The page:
Around 45 students left the school at an early stage. As many as 342 students (245 girls and 97 boys) are getting education in their respective streams at the senior secondary residential school, Jalandhar.
When asked why some of their classmates left, the students mainly cited homesickness. A student said, “One of my classmates left as her mother was ill, while another girl dropped out as her father was facing problems in handling household chores.” The HT team paid a surprise visit during lunch time to the mess, where the students were served quality food as per the menu, including two vegetables, salad and a fruit. The mess kitchen was clean and the eatables were duly covered.
The post of principal and warden is lying vacant. Massa Singh is handling the charge of officiating principal and all teachers in the school are deputed as warden on rotation basis. Major KAS Bhullar (retd), project director, said the department would again advertise for the post, even as the officiating principal was handling the work properly. The students said, “Our teachers take care of us in the hostel. They stay in our hostel as we don’t have a warden yet. They keep a check on our activities.” Another student said it was an advantage to have teachers on duty in the hostel as the latter had more time to remove their (students’) classroom doubts. Meanwhile, despite the fact that many schools in the area do not have computer facility, the district education officer has arranged 10 computers from Sarva Shiksha Abhiyan funds for this school.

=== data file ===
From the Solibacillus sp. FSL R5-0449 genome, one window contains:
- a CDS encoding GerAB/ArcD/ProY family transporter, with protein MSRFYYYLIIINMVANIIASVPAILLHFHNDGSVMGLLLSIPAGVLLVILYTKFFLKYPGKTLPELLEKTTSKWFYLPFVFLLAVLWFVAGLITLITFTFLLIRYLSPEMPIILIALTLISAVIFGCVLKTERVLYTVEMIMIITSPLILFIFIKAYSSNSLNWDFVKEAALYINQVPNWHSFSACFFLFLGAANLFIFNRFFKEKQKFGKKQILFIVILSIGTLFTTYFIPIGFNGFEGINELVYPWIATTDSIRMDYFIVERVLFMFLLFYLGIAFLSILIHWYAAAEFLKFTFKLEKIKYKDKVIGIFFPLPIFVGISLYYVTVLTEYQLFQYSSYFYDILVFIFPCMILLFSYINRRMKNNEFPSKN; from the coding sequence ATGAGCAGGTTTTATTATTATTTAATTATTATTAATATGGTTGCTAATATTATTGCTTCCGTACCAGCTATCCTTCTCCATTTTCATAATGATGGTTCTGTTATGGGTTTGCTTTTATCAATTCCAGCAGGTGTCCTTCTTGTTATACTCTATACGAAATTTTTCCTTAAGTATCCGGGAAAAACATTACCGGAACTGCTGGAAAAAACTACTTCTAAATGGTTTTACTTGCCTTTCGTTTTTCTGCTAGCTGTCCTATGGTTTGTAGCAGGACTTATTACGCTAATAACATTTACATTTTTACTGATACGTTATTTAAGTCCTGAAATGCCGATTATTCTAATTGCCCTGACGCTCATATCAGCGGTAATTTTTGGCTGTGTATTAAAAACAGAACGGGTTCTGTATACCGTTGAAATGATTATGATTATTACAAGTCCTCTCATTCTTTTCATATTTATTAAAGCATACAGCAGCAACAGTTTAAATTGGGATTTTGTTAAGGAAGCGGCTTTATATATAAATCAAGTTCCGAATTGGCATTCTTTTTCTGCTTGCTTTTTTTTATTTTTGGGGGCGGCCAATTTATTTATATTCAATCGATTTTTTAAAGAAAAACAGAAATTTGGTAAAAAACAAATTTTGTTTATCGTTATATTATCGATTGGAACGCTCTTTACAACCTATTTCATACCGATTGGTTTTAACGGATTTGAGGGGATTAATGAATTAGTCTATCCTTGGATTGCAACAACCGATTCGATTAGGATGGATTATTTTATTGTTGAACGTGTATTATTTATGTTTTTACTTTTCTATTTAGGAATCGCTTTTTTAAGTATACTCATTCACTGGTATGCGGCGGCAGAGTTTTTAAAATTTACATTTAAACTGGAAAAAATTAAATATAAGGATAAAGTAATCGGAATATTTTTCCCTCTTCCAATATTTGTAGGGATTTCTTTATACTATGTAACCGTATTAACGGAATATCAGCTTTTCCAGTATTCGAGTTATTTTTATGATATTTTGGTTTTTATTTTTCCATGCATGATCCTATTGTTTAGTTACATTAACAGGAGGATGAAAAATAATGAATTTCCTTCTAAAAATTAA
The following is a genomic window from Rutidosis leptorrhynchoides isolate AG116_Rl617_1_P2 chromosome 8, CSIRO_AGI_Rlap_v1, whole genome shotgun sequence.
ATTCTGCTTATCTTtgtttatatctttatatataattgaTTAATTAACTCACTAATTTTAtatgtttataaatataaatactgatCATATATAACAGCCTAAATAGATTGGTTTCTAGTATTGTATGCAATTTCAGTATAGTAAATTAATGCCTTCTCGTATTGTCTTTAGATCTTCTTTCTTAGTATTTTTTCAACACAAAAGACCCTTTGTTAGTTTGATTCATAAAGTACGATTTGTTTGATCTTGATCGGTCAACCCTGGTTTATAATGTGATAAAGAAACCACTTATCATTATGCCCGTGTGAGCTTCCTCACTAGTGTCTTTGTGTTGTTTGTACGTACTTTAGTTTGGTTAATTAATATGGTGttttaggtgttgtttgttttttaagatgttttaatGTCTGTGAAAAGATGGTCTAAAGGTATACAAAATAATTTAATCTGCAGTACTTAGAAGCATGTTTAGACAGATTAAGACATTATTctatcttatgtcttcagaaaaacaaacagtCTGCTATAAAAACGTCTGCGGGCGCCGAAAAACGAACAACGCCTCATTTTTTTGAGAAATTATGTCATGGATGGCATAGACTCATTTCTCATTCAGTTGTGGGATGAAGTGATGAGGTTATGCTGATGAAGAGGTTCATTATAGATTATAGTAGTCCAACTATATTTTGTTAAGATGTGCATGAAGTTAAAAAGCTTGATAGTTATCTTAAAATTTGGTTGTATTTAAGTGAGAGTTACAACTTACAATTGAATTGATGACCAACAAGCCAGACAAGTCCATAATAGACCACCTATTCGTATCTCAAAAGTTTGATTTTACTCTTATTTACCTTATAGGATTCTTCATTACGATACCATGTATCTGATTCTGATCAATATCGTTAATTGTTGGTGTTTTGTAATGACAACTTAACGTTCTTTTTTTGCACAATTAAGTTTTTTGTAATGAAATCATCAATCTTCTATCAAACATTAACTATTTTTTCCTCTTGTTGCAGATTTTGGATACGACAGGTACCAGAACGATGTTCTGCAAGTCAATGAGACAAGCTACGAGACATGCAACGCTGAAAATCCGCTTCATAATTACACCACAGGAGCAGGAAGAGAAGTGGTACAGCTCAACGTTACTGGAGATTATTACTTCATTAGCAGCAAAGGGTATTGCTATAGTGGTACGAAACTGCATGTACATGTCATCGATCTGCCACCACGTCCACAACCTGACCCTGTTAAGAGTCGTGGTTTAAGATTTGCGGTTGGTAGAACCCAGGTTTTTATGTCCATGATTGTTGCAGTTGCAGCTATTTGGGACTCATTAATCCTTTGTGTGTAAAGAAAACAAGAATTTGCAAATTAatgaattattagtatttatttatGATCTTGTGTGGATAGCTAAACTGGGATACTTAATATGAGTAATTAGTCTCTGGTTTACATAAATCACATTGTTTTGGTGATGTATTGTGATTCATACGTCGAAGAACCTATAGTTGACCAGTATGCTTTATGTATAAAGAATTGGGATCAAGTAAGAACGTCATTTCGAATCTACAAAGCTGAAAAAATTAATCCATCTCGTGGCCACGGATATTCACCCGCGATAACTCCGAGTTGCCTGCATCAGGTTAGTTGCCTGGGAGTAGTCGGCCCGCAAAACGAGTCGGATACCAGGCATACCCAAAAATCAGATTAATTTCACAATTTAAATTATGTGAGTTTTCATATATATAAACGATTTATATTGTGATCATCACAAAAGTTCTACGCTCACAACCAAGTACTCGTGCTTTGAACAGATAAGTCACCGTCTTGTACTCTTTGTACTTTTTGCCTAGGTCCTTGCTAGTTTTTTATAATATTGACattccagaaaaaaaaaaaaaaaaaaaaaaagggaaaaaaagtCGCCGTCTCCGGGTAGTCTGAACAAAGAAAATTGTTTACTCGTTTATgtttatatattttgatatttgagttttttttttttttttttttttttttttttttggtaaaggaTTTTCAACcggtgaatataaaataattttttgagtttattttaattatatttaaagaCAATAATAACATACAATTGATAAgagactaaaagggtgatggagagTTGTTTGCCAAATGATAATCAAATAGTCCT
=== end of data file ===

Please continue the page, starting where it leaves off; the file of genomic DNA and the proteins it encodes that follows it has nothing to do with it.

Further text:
Since the state government failed to provide computers to the senior secondary residential school for the meritorious, 307 students of Class 11 will use computers of other government schools for practicals, scheduled to be held on February 10. In October last year, the students used teachers’ laptops for computer practicals. Also, the posts of principal, warden and data entry operators, and six posts of lecturers have been lying vacant in the school for the past six months. Classes commenced on August 4 last year, with the existing teaching faculty at the school bearing the burden.
During a visit to the school, HT talked to some students to find out how much they could converse in English. It was observed that a few students still found it tough to interact in English. A student, who wished not to be named, said, “I am trying to interact with my classmates in English but I still don’t understand a few words as I studied in Punjabi medium since Class 1. My teachers cooperate in the class and that’s why I have gained confidence and am trying to improve my vocabulary and pronunciation.”
Talking to Hindustan Times, district education officer, secondary, Ludhiana, Paramjit Kaur Chahal, said, “We will arrange computers from other government schools for the students and the practicals will be conducted as per schedule. Further, to encourage the students to speak in English with more fluency and understand the language, we will conduct special English classes for the students for the next two months March and April.”